31. A considerable body of legal argument relying on principle and on powerful and suggestive analogies with similar constitutional regimes was deployed in support of these submissions. Counsel for the State, Mr. Gerard Hogan S.C., did not underestimate the difficulties in the way of these arguments, if it were necessary for him to rely upon them. They would involve the reversal of significant parts of the findings of this Court in Murphy. Moreover, they were deployed, here, in response to an application under Article 40 of the Constitution: I would see a greater difficulty in assenting to them on such an application than on a substantive hearing of a plenary action, by reason of the fundamental nature of the Article 40 jurisdiction and the celerity with which it is generally required to be exercised. Moreover, it must be said that, no doubt for good reason, no such arguments were even hinted at on the hearing of C.C.’s case. Before embarking on a consideration of these novel answers to the applicant’s claim to be set at liberty, then, it is necessary first to consider the State’s primary contention that our existing jurisprudence suggests a more obvious answer to that claim. In this regard, the respondent contends that, on the existing jurisprudence, the learned trial judge erred in law in concluding that “the conviction is a nullity as is the sentence”.

“Normally”.
32. The last cited passage from Henchy J. expresses what was called by that learned judge “the primary rule” of redress. It will be noted that that primary rule is twice qualified by the word “normally”. It is now necessary to discuss the nature of the limitation on the primary rule suggested by that word. For the authorities cited below establish that, despite a finding of unconstitutionality, Equity or public policy “may require that force and effect be given to transactions carried out under the void statute”. The circumstances in which the law requires this to be done will shortly be considered but before embarking on this topic, it is important to recall that Henchy J. spoke the words quoted above in an action which was, as most constitutional actions are, a direct attack on a statute by a person whose factual circumstances were such as to give him locus standi to mount that direct attack. The words quoted refer to the entitlement of such a person “normally” to relief, and to the limitations of that entitlement in certain circumstances. But a person such as the present applicant who is mounting an oblique or collateral attack on a prison sentence, on the basis of another person’s successful attack on the statute under which it was imposed, is clearly in a weaker position. His position is weaker again if he himself could never have lodged the initial attack, since the statute offended no right of his. He is not a person “damnified by the operation of the invalid provision” and thus not a person “normally” entitled to relief, within Henchy J’s categories. Such a person’s claim to redress is entirely technical: the applicant here has not sought to conceal this. But his failure in the present application is not dependent on this fact.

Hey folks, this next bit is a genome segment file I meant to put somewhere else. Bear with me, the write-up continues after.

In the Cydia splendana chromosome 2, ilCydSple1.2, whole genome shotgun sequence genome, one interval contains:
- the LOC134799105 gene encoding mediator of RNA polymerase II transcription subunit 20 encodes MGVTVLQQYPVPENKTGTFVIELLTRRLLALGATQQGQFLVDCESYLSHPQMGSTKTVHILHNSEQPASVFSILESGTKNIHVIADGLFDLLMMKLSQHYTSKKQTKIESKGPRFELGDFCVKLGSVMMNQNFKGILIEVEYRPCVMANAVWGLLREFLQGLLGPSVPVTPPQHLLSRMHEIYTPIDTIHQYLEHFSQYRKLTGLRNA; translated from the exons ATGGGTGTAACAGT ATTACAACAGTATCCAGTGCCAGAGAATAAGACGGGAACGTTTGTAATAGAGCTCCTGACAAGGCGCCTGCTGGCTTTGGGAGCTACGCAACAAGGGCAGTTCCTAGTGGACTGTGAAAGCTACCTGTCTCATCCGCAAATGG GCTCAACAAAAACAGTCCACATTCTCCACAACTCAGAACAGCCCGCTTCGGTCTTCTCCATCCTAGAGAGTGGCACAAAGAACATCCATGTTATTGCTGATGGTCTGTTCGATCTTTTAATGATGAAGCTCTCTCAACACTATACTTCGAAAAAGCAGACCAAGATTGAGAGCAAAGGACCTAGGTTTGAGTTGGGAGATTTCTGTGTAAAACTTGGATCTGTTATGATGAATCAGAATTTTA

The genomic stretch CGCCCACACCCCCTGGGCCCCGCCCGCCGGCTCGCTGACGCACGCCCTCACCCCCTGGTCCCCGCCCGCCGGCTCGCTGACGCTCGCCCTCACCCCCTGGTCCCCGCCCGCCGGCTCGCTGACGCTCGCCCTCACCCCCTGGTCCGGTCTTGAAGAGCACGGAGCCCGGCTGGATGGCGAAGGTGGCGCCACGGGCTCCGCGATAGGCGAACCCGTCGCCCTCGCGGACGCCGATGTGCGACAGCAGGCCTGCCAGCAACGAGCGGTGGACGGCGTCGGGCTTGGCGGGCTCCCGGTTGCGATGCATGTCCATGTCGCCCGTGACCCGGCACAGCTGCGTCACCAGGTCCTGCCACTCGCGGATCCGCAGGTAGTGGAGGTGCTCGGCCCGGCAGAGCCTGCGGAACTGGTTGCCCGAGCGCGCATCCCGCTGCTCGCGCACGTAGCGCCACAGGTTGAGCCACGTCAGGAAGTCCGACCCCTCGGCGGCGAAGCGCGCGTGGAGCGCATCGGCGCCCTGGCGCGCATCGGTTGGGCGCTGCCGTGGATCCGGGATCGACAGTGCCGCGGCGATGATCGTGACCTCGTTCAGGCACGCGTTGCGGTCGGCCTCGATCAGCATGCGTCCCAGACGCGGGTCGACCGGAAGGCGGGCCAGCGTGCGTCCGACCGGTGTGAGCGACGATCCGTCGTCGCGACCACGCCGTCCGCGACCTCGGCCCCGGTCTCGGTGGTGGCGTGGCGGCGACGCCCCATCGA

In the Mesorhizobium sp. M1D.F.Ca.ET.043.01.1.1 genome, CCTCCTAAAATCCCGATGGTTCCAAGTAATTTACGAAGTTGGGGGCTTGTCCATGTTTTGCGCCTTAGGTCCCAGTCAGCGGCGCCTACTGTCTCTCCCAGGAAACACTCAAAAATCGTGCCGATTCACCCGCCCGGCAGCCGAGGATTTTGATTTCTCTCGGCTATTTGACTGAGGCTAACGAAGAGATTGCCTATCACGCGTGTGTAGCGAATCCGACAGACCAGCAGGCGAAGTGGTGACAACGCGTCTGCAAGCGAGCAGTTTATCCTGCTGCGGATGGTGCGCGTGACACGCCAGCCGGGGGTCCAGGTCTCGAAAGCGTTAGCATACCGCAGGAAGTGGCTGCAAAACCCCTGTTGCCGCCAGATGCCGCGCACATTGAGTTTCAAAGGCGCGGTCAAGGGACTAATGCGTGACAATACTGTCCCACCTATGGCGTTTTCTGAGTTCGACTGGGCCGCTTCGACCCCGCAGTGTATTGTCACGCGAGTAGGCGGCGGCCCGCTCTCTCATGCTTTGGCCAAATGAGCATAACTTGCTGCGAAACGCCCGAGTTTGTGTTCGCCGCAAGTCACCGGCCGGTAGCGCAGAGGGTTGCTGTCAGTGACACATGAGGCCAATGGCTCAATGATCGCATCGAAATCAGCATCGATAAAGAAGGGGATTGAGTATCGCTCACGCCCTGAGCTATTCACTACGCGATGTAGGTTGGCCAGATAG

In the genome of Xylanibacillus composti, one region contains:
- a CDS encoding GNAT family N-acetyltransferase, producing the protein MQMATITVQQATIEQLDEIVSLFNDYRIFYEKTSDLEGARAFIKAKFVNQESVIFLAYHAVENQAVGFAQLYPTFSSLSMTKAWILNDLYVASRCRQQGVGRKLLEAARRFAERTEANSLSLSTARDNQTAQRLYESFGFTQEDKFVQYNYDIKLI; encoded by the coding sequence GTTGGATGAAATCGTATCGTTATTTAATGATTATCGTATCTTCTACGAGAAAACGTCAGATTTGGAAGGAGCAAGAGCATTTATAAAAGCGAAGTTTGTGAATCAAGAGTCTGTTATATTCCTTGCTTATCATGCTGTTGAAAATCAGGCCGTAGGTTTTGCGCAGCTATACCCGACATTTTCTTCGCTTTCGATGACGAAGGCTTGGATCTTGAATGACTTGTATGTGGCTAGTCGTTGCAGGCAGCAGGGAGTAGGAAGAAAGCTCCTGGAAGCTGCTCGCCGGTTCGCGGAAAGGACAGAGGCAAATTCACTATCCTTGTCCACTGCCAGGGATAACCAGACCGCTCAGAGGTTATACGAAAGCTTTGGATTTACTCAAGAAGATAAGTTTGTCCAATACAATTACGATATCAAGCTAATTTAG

33. Any pre-Constitution statute (and many post-Constitution statutes) now declared to be inconsistent with the Constitution or invalid having regard to it, will have been in operation for a considerable period, either without constitutional challenge or having survived a previous constitutional challenge. Depending on the nature of the statute, many things of great public or private significance may have taken place by virtue of an impugned measure. The law has not been indifferent to this obvious fact, or to the injustice, difficulty and disorder which could follow from overturning at a stroke the assumptions, the vested rights and the solemn determinations, perhaps of decades. A consideration of certain cases where statutory provisions were found inconsistent or invalid illustrates these propositions.